The Flesh and the Soul of Information. Abstractions for the Web
|Abstractions for the Web|
ost advances in the field of document abstractions and "separation ideology" have so far been connected with SGML. It is also true for one of the widest and most diverse document exchange media, the World Wide Web. Although SGML has become a core of many successful document management environments, it's not an overestimation to say that if there exists a single most important document medium craving for a high-level abstraction language, it's the Web.
Despite the obvious need, however, the first attempt to graft SGML ideology upon the Internet tree was mostly a failure. At its early days, HTML offered purely structural markup, i.e. only one half of the equation; moreover, the structure that you were supposed to box up your documents into was very limited and not extensible. If you add to this the scarcity of popularization attempts focusing on the ideology of separation for the Web audience, it comes to absolutely no surprise that both Web users and browser manufacturers considered the language to be a fancy plain-text equivalent of some annoyingly poor and old-fashioned word processor format.
Naturally, the development curve taken by HTML since then is in
compliance with this level of understanding. The result that we're
all using nowadays is a peculiar mix of "old" structure tags and "new"
presentation extensions, pioneered by browser companies and lastly
acknowledged by W3C. Thus the most basic
The dire need for a more consistent markup solution led to introducing XML, a W3C-standardized subset of SGML, simplified yet retaining most of its power and flexibility. This "HTML of the future," as it is sometimes called, has already received a wide industry support, although it has yet to be adopted by the mass user audience (refer to another HTML Unleashed chapter for more information). This development is exciting in more than one way.
Although "named styles" in word processors have to some extent accustomed document creators to the advantages of storing presentation parameters separately, this hasn't yet become a subconscious imperative: as they say, word processors allow separation but do not enforce it. Thus, with the adoption of XML, millions of Web authors may, for the first time ever, enter the world of true structural flexibility and presentation independence. This may lead to a boost in the average Web document quality, but it is also likely to pose serious adaptation problems for many users.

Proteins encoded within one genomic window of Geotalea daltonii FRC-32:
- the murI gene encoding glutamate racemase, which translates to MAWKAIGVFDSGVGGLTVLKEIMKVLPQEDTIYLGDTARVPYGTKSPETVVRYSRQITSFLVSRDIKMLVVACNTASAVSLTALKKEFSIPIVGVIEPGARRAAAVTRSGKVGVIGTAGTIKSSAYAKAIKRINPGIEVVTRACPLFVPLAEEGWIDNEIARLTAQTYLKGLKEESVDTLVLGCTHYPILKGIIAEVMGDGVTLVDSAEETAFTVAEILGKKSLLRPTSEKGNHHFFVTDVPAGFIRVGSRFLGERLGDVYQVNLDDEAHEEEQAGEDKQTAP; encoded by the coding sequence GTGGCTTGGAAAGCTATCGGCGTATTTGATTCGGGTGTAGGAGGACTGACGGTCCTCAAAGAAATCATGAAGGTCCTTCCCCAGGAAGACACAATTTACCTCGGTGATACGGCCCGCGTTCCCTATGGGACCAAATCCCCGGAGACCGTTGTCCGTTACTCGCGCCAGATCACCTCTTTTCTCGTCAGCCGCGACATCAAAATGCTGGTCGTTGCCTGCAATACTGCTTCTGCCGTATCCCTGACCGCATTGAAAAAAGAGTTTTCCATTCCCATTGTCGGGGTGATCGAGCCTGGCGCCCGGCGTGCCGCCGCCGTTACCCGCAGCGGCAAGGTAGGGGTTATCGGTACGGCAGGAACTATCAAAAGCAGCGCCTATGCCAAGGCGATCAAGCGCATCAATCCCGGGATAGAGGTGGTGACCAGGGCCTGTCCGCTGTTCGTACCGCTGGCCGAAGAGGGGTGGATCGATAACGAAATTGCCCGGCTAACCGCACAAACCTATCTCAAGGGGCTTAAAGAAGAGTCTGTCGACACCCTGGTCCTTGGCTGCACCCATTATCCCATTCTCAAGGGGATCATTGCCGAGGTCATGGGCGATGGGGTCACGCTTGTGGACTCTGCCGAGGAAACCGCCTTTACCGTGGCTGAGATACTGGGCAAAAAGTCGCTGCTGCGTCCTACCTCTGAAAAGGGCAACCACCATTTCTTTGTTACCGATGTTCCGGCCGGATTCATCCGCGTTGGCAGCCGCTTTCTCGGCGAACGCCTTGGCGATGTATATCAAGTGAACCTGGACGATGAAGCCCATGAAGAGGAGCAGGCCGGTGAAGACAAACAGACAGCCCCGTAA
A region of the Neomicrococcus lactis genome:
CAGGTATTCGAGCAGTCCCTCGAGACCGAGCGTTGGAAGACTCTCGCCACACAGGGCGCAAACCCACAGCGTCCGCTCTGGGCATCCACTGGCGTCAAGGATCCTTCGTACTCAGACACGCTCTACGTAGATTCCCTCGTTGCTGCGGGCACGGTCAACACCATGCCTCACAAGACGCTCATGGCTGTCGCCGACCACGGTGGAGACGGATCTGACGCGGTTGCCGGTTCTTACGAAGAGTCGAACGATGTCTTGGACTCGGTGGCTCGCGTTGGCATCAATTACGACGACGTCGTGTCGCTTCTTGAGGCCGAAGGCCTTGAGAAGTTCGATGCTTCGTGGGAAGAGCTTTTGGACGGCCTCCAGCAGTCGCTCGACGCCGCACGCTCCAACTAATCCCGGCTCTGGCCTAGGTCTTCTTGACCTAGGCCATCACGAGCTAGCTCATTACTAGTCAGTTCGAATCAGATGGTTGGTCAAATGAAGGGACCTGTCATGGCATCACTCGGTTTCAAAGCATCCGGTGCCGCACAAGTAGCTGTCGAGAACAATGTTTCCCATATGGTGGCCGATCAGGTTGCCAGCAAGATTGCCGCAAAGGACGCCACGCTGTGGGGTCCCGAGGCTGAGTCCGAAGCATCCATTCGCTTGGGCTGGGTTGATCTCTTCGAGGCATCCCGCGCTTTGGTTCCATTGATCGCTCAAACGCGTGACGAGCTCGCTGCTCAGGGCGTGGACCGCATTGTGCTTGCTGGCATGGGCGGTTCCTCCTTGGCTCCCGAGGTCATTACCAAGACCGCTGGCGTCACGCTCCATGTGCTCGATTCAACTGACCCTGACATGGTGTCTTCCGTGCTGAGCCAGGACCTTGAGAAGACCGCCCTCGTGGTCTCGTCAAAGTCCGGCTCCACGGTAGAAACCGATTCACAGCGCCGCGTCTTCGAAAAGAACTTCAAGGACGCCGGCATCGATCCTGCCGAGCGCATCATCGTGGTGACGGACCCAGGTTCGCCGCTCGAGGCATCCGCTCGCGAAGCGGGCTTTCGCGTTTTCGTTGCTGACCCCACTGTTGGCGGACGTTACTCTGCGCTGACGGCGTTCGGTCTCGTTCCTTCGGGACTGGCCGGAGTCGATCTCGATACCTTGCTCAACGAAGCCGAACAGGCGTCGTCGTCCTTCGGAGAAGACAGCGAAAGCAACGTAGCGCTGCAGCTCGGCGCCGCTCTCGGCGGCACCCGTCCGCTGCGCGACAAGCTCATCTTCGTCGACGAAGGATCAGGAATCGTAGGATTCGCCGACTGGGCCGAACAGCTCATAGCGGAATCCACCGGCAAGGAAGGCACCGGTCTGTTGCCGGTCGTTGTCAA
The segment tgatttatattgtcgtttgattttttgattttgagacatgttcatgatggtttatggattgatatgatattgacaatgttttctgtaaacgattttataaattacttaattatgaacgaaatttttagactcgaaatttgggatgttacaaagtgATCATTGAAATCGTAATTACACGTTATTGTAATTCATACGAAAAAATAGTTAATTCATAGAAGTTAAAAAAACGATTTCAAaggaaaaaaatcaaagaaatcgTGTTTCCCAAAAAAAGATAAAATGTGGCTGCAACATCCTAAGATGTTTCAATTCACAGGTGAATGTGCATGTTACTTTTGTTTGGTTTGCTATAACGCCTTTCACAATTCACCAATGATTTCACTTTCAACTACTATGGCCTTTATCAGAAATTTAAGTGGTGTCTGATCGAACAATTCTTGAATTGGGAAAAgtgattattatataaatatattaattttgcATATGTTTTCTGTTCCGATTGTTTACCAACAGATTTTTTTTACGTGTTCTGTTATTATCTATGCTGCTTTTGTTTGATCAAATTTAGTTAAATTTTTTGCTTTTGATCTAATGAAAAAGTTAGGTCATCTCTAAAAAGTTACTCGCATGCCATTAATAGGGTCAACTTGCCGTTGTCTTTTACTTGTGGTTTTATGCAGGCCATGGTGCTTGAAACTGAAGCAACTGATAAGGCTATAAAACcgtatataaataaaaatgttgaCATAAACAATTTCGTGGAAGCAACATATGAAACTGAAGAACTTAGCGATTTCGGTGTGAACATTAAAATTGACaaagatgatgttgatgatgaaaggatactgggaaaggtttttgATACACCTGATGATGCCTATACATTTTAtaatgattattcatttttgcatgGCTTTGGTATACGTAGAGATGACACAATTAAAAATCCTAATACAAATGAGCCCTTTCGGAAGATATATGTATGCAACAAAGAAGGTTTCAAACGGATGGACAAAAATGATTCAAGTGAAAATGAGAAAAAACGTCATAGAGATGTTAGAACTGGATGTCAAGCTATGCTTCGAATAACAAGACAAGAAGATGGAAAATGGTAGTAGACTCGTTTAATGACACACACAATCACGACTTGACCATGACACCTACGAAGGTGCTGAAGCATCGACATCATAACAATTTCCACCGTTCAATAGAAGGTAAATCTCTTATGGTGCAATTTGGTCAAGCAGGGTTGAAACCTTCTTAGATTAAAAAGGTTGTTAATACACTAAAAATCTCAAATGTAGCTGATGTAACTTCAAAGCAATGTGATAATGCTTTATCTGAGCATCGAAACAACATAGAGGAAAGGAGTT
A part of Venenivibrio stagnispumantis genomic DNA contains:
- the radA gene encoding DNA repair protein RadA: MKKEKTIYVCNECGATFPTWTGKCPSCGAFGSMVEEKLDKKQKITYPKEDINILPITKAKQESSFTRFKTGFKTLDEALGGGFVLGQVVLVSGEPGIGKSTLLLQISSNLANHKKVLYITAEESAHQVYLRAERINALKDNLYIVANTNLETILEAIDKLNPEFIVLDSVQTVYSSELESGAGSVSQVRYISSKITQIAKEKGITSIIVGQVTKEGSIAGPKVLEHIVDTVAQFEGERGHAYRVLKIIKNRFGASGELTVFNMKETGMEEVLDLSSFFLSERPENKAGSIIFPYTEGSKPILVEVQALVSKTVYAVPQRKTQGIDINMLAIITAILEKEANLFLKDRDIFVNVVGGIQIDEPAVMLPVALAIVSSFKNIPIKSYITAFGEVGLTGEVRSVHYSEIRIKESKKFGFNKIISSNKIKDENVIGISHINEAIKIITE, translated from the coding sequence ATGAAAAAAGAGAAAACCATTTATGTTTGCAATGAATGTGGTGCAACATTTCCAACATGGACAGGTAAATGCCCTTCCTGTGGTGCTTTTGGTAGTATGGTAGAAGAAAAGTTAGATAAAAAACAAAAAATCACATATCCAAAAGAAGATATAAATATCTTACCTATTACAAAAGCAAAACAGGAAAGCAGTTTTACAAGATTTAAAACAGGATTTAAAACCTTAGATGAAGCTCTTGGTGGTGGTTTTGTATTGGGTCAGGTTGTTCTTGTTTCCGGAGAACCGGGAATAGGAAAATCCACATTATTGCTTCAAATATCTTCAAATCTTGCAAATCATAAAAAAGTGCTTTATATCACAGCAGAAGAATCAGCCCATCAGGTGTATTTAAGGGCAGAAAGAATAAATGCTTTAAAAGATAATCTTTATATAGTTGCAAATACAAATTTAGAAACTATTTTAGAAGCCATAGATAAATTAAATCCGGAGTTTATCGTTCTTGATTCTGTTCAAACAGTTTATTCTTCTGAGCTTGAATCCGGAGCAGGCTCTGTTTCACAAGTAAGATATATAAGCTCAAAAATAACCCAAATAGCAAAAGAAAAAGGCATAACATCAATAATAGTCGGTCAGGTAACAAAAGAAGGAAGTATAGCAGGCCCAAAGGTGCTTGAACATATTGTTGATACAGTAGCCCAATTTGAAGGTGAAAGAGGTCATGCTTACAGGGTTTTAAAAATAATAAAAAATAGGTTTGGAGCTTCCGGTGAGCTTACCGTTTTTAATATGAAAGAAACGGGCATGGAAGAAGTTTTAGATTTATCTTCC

SGML's separation ideology works perfectly for well-defined types of
documents whose DTDs were custom developed by trained
professionals. However, when the paradigm of structural markup
hits the truly world-wide Web with its much more diversified and even
erratic documents, this deceptively simplistic scheme must be rendered
more concrete. What needs to be explained to everyone is not only
why XML is different
In my opinion, XML creators' problem at the moment is that they're
pushing along the structural side of the technology while the
presentational machinery is lagging behind (although, fortunately, the
lag is much smaller than that of CSS following HTML only after several
years). While XML 1.0 is already a W3C Recommendation, eXtended
Stylesheet Language at the time of this writing is not even a Draft, but
only a submitted Proposal. The
unwelcome result that may ensue is not, of course, that XML will be
corrupted with built-in visual extensions (as was the case with HTML),
but that the first wave of enthusiastic users will face an additional
difficulty in embracing the new paradigm of document creation
Revised: Apr. 19, 1998